Walter Olson has been posting on a Colorado plan to give bonuses to prosecutors based on conviction rates. His latest post on why this is a bad idea says “[v]ery similar logic helps explain the historically prevailing ban on contingency fees for lawyers in most Western legal systems.”
Actually, this is worse.
First, there’s a problem of measuring the value of prosecutors’ output. As discussed in the current version of my draft paper Agents Prosecuting Agents:
Designing incentive compensation for prosecutors presents significant challenges. Even in private law firms in which lawyers produce a clear financial output in the form of fees, there is controversy over whether billable hours or lockstep seniority-based compensation provides the best overall incentives. The compensation design challenge is greater for prosecutors because there is no measure of the value of prosecutorial efforts. Obviously a simple metric such as number of prosecutions would skew incentives, in that it may induce prosecutors to ignore the social costs of misguided prosecutions. One author has proposed compensation based on convictions of charged crimes with deductions for findings of prosecutorial misconduct [citing Tracey L. Meares, Rewards For Good Behavior: Influencing Prosecutorial Discretion & Conduct With Financial Incentives, 64 Fordham L. Rev. 851, 901-02 (1995)]. However, this could skew incentives toward, for example, undercharging defendants and over-caution [citing Stephanos Bibas, Rewarding Prosecutors for Performance, 6 Ohio St. J. Crim. L. 441, 449 (2009)]. On the other hand, tests that try to take more factors into account would be very costly to apply [id at 447].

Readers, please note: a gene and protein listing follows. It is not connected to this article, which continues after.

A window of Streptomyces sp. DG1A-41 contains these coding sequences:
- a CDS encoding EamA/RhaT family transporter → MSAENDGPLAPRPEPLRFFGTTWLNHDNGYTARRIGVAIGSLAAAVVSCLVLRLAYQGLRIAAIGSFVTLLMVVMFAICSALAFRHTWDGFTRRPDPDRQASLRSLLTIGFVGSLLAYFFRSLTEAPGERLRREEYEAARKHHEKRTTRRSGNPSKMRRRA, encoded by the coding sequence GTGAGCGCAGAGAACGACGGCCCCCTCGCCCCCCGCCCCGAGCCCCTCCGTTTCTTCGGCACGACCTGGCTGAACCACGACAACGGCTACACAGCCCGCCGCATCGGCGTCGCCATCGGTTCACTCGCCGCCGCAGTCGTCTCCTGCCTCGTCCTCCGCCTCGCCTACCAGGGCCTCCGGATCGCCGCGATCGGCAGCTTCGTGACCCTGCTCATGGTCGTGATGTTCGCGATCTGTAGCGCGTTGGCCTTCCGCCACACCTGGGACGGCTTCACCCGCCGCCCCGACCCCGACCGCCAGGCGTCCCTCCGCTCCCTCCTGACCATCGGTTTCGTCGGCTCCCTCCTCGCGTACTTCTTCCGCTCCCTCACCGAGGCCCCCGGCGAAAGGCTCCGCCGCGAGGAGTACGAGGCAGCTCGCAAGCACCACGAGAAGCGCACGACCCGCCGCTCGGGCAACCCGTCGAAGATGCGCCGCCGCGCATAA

Second, getting the incentives wrong has really bad consequences with respect to prosecutors. Unlike other trial lawyers, whose output is disciplined by the adversary process, my article points out that prosecutors wield significant power to thwart this process. Among other things, prosecutors can threaten defendants and potential defense witnesses with significant loss of liberty — a threat that is far more intense than anything a civil lawyer can throw at a defendant. The revolving door into politics and white collar crime defense already tempts prosecutors into over-zealotry.
There’s a lot of worry going around about how financial rewards tempt corporate executives and bankers into bad behavior. It would be very odd if we cared less about perverse incentives for people who have power over human liberty and even life.
Indeed. Here’s a timely example of the conduct this might induce:
Couldn’t agree more!